Crowdsourcing history: telling all the stories

TolstrupFamilyTiltedWe have a chance now to tell all of the stories … or at least more of them … the ones about farmers, presidents, merchants, generals, laborers, teachers, kings, and homemakers.

The technological revolution underway in genealogy has the potential to revise the way we think about history. Previously hard-to-obtain information is so much more widely available that anyone with Internet access can access a wide range of historical documents, maps, photographs, and more. As more people take advantage of this chance to explore their family histories more deeply, sharing discoveries along the journey with distant cousins and strangers alike, the frame on the picture of history is expanding. Whether it will significantly change our understanding of any given era is yet to be seen, but it will certainly enrich it.

The phenomenon is not that different from the way we come together to fund causes through GoFundMe, support our favorite independent journalists through Patreon, or contribute information on a wide array of topics through Wikipedia. As individuals uncover and share the stories of their own ancestors, we are crowdsourcing history.

This can be seen in the number of people cooperating in online family trees or using social media, including blogs like this one, to share the stories they uncover. The number of people participating in DNA testing also makes it possible for experts to trace scientifically the migration patterns that have taken place across time. Individuals  volunteer to transcribe historic documents from the comfort of their homes for indexing, making the information accessible to others worldwide.

WilliamOfOrange1580

William I, Prince of Orange

The traditional writers of history are professional and academic historians. They tell us about kings and princes, about the rulers and the wars they fought, and about the laws and economies they established. These stories are published in textbooks, then approved by school boards or professors before being passed on to students. Or they are filtered through influential publishers before making their way to mass market readers. These are important stories that serve a crucial purpose in our shared understanding of the times that preceded us.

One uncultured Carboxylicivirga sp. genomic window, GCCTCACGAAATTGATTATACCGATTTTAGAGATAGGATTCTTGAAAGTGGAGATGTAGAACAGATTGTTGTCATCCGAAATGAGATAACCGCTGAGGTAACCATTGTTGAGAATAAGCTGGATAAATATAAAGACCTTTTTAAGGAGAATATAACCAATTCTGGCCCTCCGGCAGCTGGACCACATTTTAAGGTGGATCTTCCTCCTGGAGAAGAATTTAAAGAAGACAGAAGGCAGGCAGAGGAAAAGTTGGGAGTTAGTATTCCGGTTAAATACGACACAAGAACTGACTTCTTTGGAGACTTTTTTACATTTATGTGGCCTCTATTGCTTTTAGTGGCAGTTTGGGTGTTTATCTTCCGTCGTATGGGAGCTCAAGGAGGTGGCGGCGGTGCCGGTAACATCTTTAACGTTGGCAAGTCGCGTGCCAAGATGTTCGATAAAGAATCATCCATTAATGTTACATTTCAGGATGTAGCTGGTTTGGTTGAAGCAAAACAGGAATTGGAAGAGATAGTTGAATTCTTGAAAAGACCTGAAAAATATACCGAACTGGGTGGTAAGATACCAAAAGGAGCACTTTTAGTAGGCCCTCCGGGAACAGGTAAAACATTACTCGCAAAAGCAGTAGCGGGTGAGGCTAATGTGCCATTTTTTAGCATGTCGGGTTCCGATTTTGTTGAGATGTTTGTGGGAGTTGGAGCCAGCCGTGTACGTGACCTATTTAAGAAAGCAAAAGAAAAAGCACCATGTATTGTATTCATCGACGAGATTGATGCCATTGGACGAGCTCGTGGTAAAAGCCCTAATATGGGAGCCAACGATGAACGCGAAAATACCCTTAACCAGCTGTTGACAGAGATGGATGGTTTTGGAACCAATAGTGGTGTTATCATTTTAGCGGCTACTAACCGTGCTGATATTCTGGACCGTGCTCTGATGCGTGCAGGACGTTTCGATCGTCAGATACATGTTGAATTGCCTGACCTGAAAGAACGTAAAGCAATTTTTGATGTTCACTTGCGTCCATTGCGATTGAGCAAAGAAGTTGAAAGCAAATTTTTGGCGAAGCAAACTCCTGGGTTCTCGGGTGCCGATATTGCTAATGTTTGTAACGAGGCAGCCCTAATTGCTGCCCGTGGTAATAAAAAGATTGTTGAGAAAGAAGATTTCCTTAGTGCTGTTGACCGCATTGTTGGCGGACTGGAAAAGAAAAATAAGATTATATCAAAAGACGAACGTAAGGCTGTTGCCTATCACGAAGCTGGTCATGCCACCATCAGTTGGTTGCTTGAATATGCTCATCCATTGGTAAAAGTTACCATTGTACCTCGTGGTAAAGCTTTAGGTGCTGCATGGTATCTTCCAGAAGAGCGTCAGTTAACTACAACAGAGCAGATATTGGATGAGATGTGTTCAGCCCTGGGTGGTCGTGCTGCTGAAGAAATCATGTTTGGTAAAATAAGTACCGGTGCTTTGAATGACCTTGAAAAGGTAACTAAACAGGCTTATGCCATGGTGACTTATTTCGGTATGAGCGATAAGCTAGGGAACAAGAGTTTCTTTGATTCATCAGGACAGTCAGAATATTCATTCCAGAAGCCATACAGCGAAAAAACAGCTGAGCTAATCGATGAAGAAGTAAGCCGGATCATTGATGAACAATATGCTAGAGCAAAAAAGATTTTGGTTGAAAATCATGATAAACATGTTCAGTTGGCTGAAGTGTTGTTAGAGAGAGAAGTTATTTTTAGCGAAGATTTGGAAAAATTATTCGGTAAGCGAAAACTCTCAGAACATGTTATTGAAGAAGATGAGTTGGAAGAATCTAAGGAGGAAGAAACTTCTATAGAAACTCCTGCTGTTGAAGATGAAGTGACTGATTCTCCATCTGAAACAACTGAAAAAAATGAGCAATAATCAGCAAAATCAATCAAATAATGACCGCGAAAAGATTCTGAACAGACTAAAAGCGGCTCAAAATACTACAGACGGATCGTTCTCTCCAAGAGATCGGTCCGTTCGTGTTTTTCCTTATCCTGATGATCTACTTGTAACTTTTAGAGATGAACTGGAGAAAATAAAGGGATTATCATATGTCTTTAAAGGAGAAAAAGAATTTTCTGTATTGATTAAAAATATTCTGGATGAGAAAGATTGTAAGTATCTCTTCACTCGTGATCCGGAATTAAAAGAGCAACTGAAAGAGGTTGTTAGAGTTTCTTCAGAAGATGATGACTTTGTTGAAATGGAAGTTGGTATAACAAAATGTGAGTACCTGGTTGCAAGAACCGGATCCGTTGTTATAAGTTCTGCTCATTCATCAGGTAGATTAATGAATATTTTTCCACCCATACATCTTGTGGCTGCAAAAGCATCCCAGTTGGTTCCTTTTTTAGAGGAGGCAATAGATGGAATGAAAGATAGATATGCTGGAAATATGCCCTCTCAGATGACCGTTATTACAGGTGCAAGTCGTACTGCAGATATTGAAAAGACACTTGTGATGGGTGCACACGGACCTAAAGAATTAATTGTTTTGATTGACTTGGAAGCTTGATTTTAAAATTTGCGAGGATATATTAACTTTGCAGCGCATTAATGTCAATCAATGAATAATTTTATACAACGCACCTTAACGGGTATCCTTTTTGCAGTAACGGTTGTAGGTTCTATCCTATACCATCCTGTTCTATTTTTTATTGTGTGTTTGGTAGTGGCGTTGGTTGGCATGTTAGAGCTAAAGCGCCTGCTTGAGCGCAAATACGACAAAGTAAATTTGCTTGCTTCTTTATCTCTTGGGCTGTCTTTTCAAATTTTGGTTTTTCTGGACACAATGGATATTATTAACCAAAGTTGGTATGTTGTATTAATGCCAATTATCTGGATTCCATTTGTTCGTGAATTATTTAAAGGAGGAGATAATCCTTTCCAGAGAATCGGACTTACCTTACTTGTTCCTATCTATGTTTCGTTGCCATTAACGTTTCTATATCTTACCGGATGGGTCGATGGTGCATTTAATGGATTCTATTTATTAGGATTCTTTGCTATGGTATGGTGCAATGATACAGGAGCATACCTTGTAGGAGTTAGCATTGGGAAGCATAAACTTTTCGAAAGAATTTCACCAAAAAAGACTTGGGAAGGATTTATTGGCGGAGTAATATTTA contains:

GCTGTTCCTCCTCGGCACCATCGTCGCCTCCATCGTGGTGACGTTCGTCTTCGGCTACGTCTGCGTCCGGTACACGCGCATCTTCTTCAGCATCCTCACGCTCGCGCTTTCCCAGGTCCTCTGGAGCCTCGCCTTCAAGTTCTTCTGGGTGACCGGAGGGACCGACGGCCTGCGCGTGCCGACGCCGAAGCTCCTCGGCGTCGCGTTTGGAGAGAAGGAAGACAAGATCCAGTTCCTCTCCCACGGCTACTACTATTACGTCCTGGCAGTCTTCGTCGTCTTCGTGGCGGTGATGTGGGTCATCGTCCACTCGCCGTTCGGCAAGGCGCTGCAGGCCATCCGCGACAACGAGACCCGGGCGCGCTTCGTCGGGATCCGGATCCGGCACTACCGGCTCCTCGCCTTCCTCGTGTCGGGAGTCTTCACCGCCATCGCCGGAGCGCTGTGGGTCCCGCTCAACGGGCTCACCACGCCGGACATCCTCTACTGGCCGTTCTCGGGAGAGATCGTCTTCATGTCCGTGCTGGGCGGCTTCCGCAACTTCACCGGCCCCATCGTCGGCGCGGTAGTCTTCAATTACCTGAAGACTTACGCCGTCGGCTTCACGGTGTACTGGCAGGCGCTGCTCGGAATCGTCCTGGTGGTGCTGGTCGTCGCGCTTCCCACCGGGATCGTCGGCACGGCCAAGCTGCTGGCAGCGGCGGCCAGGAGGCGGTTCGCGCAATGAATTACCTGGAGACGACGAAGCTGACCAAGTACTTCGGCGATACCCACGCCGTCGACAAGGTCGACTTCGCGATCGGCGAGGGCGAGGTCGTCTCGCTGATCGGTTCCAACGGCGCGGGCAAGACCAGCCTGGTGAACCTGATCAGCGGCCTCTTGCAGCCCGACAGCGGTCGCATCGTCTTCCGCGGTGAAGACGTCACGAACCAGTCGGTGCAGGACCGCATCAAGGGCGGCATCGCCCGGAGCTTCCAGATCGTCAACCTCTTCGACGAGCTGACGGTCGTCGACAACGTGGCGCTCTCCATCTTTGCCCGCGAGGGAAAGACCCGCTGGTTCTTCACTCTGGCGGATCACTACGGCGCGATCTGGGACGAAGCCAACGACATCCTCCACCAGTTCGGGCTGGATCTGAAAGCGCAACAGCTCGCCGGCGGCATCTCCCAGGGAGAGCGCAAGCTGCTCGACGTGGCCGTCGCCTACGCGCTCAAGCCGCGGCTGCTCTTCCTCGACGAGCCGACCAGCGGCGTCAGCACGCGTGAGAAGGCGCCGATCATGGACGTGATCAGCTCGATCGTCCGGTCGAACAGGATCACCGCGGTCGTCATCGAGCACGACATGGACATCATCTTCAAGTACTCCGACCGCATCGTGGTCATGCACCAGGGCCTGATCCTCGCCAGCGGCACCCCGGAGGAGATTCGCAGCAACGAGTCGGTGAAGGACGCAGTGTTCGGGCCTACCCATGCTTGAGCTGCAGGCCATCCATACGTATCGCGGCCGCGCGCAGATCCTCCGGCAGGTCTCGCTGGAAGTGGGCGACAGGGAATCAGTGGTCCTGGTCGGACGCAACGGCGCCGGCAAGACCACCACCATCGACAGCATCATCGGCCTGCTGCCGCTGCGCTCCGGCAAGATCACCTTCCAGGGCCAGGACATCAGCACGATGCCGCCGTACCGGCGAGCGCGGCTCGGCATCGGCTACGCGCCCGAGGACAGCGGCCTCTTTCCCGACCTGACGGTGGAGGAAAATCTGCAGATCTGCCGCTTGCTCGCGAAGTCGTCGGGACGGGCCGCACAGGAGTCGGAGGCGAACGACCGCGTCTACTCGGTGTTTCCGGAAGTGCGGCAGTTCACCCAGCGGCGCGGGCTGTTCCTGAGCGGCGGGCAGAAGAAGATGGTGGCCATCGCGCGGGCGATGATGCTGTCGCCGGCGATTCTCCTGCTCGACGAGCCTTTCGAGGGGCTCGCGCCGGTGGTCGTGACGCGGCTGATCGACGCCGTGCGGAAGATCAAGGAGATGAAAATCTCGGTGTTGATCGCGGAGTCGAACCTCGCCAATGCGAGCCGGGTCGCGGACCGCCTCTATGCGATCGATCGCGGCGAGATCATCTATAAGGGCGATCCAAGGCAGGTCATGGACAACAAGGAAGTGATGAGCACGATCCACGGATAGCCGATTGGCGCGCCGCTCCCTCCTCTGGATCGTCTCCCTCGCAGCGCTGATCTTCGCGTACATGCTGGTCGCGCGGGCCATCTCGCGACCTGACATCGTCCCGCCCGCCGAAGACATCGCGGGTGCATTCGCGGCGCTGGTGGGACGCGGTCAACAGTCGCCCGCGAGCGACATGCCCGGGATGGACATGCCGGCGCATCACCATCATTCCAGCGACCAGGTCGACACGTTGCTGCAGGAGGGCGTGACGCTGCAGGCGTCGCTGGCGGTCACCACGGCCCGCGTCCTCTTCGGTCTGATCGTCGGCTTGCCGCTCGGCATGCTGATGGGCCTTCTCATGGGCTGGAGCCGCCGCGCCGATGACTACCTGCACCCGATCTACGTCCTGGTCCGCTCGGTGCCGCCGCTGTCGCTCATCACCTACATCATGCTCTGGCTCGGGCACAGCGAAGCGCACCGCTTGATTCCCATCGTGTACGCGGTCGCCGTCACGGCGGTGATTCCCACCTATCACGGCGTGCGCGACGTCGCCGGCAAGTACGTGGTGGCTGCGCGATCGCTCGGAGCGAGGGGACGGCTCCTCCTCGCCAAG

But the surge of interest in genealogy and family history raises the question of how many stories out there are as yet untold … or even yet to be discovered. These are the stories of how individuals from all walks of life participated in and were affected by the times in which they lived. The kings, rulers, wars, laws, and economies described by the professional historians play an important role in our understanding of these individual stories, but they cannot take the place of them.

Genealogy is older than the country itself and has always been an important part of history. But the ever-increasing availability of information and ways to share it has increased the number who can participate in the endeavor, as well as those whose stories will ultimately be told.

An obvious caveat is that as participation increases, so does the need for healthy skepticism. Not every hobbyist is going to pass on information that a professional historian or genealogist will find to be of acceptable quality. However, one of the benefits of crowdsourcing is the capacity for correction, so when errors are made by one participant, they can be discovered and set right by another.

While the notion of “crowdsourcing history” occurred to me in a random moment of reflection, I naturally wondered if others were exploring the same concept. Not surprisingly, they are. A quick google search shows common use of the term and a variety of writers exploring the idea, even actively recruiting participants for their projects.

While there are plenty of drawbacks to the technological age in which we live, this sharing of individual stories … this crowdsourcing of our history … is one of the good parts.

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